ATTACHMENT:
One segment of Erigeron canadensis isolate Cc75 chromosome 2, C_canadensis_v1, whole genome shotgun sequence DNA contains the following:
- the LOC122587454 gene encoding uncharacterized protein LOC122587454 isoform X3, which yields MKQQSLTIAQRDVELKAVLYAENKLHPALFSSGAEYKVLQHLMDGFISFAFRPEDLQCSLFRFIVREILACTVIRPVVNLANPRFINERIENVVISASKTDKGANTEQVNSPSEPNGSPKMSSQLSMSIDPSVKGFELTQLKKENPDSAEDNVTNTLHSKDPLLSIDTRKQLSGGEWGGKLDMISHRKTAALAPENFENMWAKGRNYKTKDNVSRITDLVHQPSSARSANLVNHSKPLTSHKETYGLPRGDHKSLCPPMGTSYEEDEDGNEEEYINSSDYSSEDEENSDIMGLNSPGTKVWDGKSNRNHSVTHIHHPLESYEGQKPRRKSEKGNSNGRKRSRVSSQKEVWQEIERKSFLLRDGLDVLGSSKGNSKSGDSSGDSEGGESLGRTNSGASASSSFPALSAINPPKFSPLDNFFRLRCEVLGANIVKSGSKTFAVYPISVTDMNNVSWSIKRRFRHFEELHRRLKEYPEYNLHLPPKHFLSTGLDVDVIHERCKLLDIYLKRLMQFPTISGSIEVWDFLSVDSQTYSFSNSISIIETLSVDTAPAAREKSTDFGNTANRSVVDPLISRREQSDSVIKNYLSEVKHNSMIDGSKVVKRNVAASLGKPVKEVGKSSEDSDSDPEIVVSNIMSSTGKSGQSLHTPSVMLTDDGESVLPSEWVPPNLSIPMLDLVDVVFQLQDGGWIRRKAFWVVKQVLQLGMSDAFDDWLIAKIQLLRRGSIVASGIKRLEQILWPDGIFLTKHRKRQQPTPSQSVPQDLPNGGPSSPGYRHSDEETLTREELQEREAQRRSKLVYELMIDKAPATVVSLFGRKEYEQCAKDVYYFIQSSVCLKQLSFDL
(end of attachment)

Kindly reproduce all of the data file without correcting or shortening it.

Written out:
One segment of Erigeron canadensis isolate Cc75 chromosome 2, C_canadensis_v1, whole genome shotgun sequence DNA contains the following:
- the LOC122587454 gene encoding uncharacterized protein LOC122587454 isoform X3, which yields MKQQSLTIAQRDVELKAVLYAENKLHPALFSSGAEYKVLQHLMDGFISFAFRPEDLQCSLFRFIVREILACTVIRPVVNLANPRFINERIENVVISASKTDKGANTEQVNSPSEPNGSPKMSSQLSMSIDPSVKGFELTQLKKENPDSAEDNVTNTLHSKDPLLSIDTRKQLSGGEWGGKLDMISHRKTAALAPENFENMWAKGRNYKTKDNVSRITDLVHQPSSARSANLVNHSKPLTSHKETYGLPRGDHKSLCPPMGTSYEEDEDGNEEEYINSSDYSSEDEENSDIMGLNSPGTKVWDGKSNRNHSVTHIHHPLESYEGQKPRRKSEKGNSNGRKRSRVSSQKEVWQEIERKSFLLRDGLDVLGSSKGNSKSGDSSGDSEGGESLGRTNSGASASSSFPALSAINPPKFSPLDNFFRLRCEVLGANIVKSGSKTFAVYPISVTDMNNVSWSIKRRFRHFEELHRRLKEYPEYNLHLPPKHFLSTGLDVDVIHERCKLLDIYLKRLMQFPTISGSIEVWDFLSVDSQTYSFSNSISIIETLSVDTAPAAREKSTDFGNTANRSVVDPLISRREQSDSVIKNYLSEVKHNSMIDGSKVVKRNVAASLGKPVKEVGKSSEDSDSDPEIVVSNIMSSTGKSGQSLHTPSVMLTDDGESVLPSEWVPPNLSIPMLDLVDVVFQLQDGGWIRRKAFWVVKQVLQLGMSDAFDDWLIAKIQLLRRGSIVASGIKRLEQILWPDGIFLTKHRKRQQPTPSQSVPQDLPNGGPSSPGYRHSDEETLTREELQEREAQRRSKLVYELMIDKAPATVVSLFGRKEYEQCAKDVYYFIQSSVCLKQLSFDL